RH Consulting Report: Dante is the leader among network audio products
RH Consulting, an expert in audio and video networking, has released another report on the state of the profile market. These reports have been published almost annually since 2013. In addition to audio technologies, the tenth anniversary study also included video transmission systems.
Author, consultant and RH Consulting leader Roland Hemming, said: “the last twelve months have seen a complete overhaul in the way RHC conducts its research and even closer collaboration with relevant industry trade associations and manufacturers. Consequently, the 10th edition of the report is the most comprehensive and accurate to date“.
In total, 4,142 network products from 444 manufacturers are currently on the market. Moreover, in the audio section, Dante technology is expected to lead – in terms of prevalence, it is ahead of its closest competitors by an order of magnitude. Second place went to Ravenna, remaining the number one protocol of choice in broadcasting.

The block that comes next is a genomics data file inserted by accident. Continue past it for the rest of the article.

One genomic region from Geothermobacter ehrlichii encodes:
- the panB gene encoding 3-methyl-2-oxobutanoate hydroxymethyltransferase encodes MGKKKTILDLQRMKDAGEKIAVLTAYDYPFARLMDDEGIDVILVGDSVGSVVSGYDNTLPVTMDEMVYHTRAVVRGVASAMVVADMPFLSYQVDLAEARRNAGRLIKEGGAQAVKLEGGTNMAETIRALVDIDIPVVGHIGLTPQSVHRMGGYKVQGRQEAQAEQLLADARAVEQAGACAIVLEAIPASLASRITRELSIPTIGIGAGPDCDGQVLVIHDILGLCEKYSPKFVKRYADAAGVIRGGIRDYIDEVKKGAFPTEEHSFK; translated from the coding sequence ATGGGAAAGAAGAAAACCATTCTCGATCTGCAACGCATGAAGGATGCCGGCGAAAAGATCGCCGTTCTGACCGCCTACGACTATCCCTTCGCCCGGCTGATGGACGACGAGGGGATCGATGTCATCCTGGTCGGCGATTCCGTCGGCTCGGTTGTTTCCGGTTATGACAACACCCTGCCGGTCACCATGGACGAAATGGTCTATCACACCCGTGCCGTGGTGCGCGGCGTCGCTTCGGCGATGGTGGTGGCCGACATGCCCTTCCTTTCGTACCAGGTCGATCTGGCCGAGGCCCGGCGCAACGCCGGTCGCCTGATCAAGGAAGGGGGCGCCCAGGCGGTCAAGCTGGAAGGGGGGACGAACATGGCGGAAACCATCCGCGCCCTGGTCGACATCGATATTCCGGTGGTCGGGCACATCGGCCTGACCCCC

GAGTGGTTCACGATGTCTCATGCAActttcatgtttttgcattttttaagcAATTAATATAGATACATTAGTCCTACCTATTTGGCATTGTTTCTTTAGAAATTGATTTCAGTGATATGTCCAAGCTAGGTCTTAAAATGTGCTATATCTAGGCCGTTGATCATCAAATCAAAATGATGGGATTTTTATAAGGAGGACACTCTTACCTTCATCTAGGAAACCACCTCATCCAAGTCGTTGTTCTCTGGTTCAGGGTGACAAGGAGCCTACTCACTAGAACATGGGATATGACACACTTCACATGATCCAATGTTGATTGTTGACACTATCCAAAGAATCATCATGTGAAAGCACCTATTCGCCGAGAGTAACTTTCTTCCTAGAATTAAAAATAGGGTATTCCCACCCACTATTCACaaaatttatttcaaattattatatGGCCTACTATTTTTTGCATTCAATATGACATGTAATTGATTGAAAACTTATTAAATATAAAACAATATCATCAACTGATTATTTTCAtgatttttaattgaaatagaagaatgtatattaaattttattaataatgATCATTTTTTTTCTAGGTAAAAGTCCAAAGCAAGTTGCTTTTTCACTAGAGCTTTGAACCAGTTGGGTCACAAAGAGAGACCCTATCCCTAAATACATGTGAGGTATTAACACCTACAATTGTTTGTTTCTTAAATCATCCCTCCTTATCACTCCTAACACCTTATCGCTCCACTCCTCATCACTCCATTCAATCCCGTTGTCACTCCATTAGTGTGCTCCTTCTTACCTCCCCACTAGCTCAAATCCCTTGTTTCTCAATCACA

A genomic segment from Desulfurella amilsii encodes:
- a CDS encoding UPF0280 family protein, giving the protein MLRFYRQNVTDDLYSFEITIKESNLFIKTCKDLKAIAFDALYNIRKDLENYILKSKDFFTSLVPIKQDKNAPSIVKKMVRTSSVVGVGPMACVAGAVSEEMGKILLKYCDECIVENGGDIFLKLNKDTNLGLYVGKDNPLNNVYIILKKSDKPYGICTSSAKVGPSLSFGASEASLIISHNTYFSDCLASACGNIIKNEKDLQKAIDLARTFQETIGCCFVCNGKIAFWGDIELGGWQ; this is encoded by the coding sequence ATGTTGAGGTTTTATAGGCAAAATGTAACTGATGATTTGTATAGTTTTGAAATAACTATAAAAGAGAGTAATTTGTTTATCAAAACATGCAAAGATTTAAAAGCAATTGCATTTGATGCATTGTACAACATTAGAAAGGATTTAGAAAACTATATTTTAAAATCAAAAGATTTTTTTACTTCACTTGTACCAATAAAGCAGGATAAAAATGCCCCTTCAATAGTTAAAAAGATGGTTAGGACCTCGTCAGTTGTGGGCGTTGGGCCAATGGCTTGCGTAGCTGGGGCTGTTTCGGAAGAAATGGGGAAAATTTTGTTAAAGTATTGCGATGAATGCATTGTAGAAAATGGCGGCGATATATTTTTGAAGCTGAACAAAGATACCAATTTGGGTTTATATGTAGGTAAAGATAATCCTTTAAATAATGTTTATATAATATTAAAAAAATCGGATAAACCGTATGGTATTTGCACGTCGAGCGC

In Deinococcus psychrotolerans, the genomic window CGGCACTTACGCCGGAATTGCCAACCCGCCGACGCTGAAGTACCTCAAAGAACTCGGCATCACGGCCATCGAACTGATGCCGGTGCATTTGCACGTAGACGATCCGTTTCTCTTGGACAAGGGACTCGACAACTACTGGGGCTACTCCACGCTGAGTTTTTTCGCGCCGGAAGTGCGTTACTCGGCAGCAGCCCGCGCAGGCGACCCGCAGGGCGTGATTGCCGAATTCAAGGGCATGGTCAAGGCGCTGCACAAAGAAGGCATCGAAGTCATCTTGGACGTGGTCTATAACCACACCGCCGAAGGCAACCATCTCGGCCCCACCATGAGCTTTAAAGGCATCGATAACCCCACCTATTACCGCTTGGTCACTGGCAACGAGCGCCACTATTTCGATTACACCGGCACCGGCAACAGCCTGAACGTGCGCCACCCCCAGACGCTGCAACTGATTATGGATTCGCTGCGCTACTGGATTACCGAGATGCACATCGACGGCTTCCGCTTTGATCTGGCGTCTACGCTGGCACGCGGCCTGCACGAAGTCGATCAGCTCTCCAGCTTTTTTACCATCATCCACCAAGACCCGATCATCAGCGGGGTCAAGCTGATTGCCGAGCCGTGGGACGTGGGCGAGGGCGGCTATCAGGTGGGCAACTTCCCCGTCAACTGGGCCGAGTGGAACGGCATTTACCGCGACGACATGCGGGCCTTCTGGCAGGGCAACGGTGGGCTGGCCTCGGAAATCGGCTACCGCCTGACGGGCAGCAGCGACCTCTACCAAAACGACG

Audinate technology is on the rise, with 472 new products introduced last year and now supported by 3,301 devices. Approximately 3,000 models are AES67 compatible, allowing them to also work with Dante, Ravenna and Livewire+ at the same time. Models with Dante, in turn, support AES67, although not all. Over the past year, there has been a proliferation of products such as ST2110-30 (AES67) and ST2110-31. They appear in the report for the first time.
When it comes to network video, Hamming thinks it’s pretty much the same as audio was 10 years ago: “The largest proportion of networked video products are simply interfaces to get other types of video signal on and off the network” the analyst said. “Interestingly, when we first started counting networked audio products in 2013, we reported a total of 428 devices. Ten years later we have counted almost exactly the same number – 420 to be precise – of networked video products. This is a fascinating comparison and will offer us an excellent opportunity to compare the growth curves of networked video against networked audio over the next few years.”